Bocote is most closely scientifically known as a Cordia sp. There appears to be much confusion as to which actual species is being harvested and sold as Bocote with both Cordia elaeagnoides, a tree of up to 100 feet in height, as well as Cordia alliodora being identified as the most common contenders for the name Bocote. However, C. alliodora tends to have little figure or color and that is not characteristic of woods sold as Bocote. Alternatively, species in including C. dodecandra (usually sold as Ziricote), C. gerascanthus, C. goeldiana, C. abyssinica, C. millenii, and C. platythrysa may all be referred to colloquially as “bocote” making the actual species identification a matter for DNA analysis on the level of each individual timber specimen if certainty is required. In general, what matters is the appearance and performance of the wood, especially if it is sought as a tonewood. All of these species are native to Mexico and south through Central America.
Bocote is a particularly fine, beautiful hard wood that is fairly oily that features colors varying from light to golden brown and variegated irregular markings. It has an attractive ray fleck figure if quartersawn. Bocote is a strong lustrous wood, with medium and uniform texture and straight or shallowly interlocked grain.
Bocote’s bending strength is comparable to teak, and compression strength is comparable to mahogany. Bocote is a heavy wood, with a specific gravity ranging between 0.63 to 0.84, as well as dense (about 48 to 65 lbs. per cubic foot).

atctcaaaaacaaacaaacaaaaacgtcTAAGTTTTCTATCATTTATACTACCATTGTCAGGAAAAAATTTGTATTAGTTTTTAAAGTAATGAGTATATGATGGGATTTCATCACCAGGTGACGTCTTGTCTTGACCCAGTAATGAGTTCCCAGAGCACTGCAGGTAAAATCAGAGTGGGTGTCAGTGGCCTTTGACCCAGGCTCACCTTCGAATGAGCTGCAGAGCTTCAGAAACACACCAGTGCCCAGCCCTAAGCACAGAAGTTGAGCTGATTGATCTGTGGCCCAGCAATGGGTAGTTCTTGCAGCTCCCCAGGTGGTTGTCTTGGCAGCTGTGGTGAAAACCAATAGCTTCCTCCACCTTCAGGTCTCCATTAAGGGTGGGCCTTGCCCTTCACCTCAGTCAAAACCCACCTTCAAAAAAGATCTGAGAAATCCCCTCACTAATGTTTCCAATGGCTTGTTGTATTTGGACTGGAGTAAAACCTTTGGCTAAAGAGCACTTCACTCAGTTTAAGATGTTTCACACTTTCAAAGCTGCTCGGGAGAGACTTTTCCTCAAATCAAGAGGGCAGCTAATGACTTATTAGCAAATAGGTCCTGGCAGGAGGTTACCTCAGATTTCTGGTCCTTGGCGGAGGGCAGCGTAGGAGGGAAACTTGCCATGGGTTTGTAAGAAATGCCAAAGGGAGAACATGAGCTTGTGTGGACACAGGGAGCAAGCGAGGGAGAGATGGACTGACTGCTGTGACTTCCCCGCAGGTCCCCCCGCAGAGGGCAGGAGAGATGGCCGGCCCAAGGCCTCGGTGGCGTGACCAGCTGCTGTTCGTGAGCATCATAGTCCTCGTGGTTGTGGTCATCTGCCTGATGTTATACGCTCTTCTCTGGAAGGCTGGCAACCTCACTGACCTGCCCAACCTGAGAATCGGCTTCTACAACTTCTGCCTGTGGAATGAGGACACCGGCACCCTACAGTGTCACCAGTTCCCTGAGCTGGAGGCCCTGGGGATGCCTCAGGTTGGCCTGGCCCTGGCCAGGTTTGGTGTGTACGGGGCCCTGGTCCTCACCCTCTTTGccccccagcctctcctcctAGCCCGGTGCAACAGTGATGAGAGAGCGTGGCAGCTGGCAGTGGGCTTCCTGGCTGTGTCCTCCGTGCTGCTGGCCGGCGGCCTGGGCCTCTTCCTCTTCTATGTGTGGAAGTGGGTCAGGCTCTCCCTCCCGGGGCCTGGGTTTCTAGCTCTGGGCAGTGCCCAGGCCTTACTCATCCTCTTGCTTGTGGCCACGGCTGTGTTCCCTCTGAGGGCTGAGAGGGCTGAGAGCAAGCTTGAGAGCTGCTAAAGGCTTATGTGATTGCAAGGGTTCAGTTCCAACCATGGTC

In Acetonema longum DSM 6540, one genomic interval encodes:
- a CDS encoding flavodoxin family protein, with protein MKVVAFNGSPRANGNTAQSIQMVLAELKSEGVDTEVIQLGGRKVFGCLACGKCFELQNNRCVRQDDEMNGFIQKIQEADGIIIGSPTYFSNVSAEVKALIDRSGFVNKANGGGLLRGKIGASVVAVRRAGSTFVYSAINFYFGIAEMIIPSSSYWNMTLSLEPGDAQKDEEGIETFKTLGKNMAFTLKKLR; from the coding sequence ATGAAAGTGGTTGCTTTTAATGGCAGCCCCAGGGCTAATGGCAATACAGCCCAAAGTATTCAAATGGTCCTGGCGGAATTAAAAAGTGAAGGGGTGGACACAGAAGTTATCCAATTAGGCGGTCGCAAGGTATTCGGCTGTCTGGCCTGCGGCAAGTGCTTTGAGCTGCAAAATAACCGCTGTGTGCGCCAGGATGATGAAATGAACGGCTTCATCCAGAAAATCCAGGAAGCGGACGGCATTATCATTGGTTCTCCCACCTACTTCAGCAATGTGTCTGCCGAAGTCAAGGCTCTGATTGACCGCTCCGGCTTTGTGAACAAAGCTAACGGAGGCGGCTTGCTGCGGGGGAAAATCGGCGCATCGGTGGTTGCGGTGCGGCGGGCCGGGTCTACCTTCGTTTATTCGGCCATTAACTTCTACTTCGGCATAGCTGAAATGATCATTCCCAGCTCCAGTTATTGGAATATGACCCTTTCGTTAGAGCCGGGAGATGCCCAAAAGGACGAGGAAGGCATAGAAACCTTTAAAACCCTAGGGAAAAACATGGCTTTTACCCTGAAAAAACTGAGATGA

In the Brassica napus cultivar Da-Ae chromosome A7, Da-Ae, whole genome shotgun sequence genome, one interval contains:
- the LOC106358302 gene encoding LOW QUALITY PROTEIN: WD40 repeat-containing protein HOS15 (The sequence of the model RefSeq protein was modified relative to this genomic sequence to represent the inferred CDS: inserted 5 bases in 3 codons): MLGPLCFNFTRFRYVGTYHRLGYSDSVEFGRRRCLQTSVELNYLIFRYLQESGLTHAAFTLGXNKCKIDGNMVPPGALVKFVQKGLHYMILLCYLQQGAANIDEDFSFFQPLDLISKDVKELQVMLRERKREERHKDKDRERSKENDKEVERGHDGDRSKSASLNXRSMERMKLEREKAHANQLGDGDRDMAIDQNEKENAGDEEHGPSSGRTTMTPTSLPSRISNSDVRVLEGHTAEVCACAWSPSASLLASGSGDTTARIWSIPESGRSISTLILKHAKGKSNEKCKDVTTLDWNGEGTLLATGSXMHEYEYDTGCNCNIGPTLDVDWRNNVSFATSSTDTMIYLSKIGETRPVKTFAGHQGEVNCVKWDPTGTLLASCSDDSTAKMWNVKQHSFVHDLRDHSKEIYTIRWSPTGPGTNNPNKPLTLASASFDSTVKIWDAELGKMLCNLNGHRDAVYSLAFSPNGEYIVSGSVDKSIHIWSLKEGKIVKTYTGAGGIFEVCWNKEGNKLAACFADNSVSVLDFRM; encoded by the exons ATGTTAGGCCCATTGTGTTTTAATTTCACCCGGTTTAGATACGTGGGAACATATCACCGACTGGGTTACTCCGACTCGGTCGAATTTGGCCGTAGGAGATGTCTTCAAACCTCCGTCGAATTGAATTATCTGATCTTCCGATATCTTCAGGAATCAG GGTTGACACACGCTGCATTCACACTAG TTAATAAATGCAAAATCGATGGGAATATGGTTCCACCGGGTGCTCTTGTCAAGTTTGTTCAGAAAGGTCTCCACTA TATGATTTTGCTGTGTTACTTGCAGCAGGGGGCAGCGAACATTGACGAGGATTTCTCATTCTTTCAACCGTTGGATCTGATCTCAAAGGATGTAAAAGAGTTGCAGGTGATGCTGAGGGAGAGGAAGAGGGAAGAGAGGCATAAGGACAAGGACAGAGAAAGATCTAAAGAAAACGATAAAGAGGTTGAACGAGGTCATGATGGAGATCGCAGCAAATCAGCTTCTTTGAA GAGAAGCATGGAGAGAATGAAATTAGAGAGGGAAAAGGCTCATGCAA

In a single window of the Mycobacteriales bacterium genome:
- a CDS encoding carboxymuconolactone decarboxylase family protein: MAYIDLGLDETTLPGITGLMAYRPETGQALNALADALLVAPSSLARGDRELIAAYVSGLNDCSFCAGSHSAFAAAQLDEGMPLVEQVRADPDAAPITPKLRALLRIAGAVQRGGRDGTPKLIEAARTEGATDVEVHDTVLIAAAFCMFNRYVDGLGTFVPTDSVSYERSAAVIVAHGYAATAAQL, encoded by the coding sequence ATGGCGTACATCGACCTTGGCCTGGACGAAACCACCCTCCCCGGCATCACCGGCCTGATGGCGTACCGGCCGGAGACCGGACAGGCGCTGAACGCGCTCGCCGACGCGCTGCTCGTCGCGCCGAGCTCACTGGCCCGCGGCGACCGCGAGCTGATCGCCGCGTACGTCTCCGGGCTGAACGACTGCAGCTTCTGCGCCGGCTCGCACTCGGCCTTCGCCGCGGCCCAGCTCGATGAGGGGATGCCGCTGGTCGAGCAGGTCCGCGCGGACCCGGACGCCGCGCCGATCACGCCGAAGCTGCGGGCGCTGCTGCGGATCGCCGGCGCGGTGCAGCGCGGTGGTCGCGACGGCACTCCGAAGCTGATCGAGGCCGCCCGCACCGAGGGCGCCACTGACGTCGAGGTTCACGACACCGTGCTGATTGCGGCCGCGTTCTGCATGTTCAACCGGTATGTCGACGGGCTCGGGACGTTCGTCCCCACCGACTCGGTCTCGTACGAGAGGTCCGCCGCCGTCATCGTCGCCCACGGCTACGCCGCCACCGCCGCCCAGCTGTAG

The dramatic coloring may change over time as the wood dries, however, fortunately, there are some well-known and relatively simple means by which color change in exotic lumber can be prevented or slowed.
It is easy to work, responds well to both hand and machine tools, is easily glued, and takes nails and screws well. It also polishes to a smooth finish, and stains and glues well. It can be somewhat difficult to dry, tending to develop surface checking and end splitting, but it’s also quite resistant to decay and to insect damage. Some specimens may have silica deposits that can dull tools, but this is variable. Some users report a scent reminiscent of dill pickles when working with Bocote! The high oil content of Bocote can cause sand paper to load quickly and become useless, but the use of a mesh system such as Abranet really helps to reduce or eliminate this problem. I have never found it necessary to pre-treat the wood prior to gluing because of concerns about the high oil content.
Bocote has become quite rare in many parts of its original range but retains relatively low pricing compared to the true rosewood. Pen blanks can be purchased for about $1.50 each, while a more substantial bowl blank size measuring 7”x7”x2” retails for slightly more than $20 at an exotic wood retailer such as West Penn Hardwoods, a reliable source for bowl blanks from many species at fair prices. Other exotic wood suppliers may also have Cocobolo in stock as it is a relatively common exotic wood in dealers stock. Woodfinder is a website that is dedicated to advertising exotic wood dealers and I can’t speak to the quality of any of them, but they do have the advantage of performing searches based on your location which might allow you to visit a wood dealer in person to hand pick what you want to work with at a price you are comfortable paying.
Sought for its great beauty and ease of working, bocote is in great demand for fine cabinetry, fine furniture, flooring, decorative and figured veneer, moldings, inlay work, joinery, turnery, gunsmithing (mostly for rifle stocks), and among other wood artisans.
Health Hazards Associated With Bocote
Bocote has been shown to cause cross reactions once an allergic sensitivity to certain woods has been developed in an individual. Woods that can cause this initial sensitivity include: Pau Ferro, Macassar Ebony, Cocobolo, and most Rosewoods.